It's a problem I've had a few times and often the obvious advice does not work - that being rebooting, updating the firmware, changing DNS servers, parental controls, resetting to factory settings, etc. I've had issues with Waze not connecting through a Netgear Aircard hotspot, Echolink not connecting through neither my Huawei or Netgear hotspots, and an OpenSpot2 device not connecting through specifically my Huawei device. There is never an easy and quick answer as these issues can be quite complex but here are some ideas to help troubleshoot it:
- Try to ensure first that the issue is with the hotspot itself and do this by either using your phone's LTE or 3G directly or trying a different hotspot that a friend has. Or try to connect via your home WiFi.
- Check the app's network ports requirements as many use specific custom ports and not the usual port 80 or 443. Bear in mind an ISP that you use could also be blocking some ports so it may not always be your device. I've had this problem with the Echolink app that wants access via ports 5198 and 5199. In this case, you can see if your device has port forwarding where you can set those ports to forward but a challenge is it often wants to send to a specific local IP address and your phone's IP could change later if you have lots of other devices connecting. Another option is sometimes to activate a DMZ but again it is for a specific IP address and then essentially your phone has no firewall between it and the Internet (it's open) but it helps diagnose,
- Custom WiFi channels can also be checked for as the usual ones are channel 1 to 11 for 2.4GHz (the Channel that is open for local devices to connect to the hotspot) but many router hotspot devices will also extend up to channel 14 and if set to Auto, will utilise channels 12-14. Try setting the channel on the device otherwise to either 1, 6 or 11 instead of Auto. This helped me with Waze not connecting via a Netgear router hotspot device.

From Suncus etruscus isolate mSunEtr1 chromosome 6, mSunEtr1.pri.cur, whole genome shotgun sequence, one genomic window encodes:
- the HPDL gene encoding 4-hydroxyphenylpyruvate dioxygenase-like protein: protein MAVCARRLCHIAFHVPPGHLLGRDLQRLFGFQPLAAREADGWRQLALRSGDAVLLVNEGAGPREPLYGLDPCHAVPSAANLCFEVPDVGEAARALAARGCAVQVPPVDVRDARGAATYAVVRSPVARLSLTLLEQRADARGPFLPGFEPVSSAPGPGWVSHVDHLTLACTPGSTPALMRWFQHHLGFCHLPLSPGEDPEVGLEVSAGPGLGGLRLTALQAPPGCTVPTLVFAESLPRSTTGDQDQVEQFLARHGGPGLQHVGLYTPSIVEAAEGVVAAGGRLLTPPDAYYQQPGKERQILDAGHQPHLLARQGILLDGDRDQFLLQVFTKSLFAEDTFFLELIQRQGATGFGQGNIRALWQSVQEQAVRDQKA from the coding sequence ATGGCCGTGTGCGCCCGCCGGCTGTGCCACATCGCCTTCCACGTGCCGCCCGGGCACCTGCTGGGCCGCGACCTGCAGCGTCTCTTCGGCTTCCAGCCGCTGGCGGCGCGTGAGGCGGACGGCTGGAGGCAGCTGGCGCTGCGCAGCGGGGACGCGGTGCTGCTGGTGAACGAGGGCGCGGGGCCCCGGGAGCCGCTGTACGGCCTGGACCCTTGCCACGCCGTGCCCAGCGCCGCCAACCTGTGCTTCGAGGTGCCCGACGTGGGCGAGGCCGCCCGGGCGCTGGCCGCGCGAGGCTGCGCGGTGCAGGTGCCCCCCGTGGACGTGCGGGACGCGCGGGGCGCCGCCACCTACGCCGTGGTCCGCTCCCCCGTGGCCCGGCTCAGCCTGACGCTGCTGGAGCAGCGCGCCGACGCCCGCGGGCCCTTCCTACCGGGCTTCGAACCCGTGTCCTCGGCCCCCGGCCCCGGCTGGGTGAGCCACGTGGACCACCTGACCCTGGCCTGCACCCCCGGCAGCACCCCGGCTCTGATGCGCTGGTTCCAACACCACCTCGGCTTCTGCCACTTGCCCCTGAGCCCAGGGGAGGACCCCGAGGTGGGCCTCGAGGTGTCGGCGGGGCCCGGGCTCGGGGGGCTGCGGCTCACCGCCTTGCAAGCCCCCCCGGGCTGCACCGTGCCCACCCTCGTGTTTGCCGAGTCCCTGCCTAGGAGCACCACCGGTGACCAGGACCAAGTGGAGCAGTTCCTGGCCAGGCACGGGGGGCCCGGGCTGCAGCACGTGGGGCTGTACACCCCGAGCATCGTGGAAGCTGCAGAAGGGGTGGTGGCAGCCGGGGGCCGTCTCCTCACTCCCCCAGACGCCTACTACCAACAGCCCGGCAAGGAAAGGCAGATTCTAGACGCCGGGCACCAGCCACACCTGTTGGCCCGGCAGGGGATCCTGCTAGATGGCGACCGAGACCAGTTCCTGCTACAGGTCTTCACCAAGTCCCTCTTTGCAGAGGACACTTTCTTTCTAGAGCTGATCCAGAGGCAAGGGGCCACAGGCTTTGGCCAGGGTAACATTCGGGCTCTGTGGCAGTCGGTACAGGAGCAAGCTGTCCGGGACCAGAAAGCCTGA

- A more tricky one is the actual security protocol used by the phone or other devices to connect to the WiFi on the hotspot. Today the norm is WPA2 (less easy to hack) but I've had a case with my Huawei E5885L that my OpenSpot2 device refused to connect properly with WPA2 and the only way it connected reliably was to change the WiFi security to WEP. This not desirable but I was not the only person affected with this specific Huawei device. Yet the same OpenSpot2 device connects OK with WPA2 on a Netgear device's WiFi.
- Try an Internet search for the specific service and the make and model of the hotspot as this is how I found the issue of the security protocol with the OpenSpot2 device - it seemed to be unique to this specific Huawei hotspot device.
- Try 2.4GHz WiFi specifically instead of auto-switch between 2.4 and 5GHz WiFi.
What makes mobile router hotspots more difficult to diagnose and fix is also the fact that they have fewer configuration options to work with versus their home router counterparts, especially with regard to assigning static IP addresses to connecting devices and firewall management.